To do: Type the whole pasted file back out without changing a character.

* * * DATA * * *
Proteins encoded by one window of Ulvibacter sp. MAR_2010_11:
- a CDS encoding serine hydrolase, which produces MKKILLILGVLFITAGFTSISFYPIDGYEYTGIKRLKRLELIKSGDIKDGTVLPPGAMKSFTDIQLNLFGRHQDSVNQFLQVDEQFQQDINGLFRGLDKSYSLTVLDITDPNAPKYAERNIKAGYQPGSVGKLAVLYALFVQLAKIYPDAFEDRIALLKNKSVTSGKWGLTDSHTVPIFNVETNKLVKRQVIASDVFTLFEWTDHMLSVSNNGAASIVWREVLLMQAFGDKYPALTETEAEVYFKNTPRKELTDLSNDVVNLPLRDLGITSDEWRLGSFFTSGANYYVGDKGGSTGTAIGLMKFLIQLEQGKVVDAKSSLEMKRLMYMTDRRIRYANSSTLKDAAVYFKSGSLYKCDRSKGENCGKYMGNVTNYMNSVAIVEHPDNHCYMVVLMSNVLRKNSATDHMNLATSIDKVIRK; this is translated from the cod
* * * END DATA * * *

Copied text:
Proteins encoded by one window of Ulvibacter sp. MAR_2010_11:
- a CDS encoding serine hydrolase, which produces MKKILLILGVLFITAGFTSISFYPIDGYEYTGIKRLKRLELIKSGDIKDGTVLPPGAMKSFTDIQLNLFGRHQDSVNQFLQVDEQFQQDINGLFRGLDKSYSLTVLDITDPNAPKYAERNIKAGYQPGSVGKLAVLYALFVQLAKIYPDAFEDRIALLKNKSVTSGKWGLTDSHTVPIFNVETNKLVKRQVIASDVFTLFEWTDHMLSVSNNGAASIVWREVLLMQAFGDKYPALTETEAEVYFKNTPRKELTDLSNDVVNLPLRDLGITSDEWRLGSFFTSGANYYVGDKGGSTGTAIGLMKFLIQLEQGKVVDAKSSLEMKRLMYMTDRRIRYANSSTLKDAAVYFKSGSLYKCDRSKGENCGKYMGNVTNYMNSVAIVEHPDNHCYMVVLMSNVLRKNSATDHMNLATSIDKVIRK; this is translated from the cod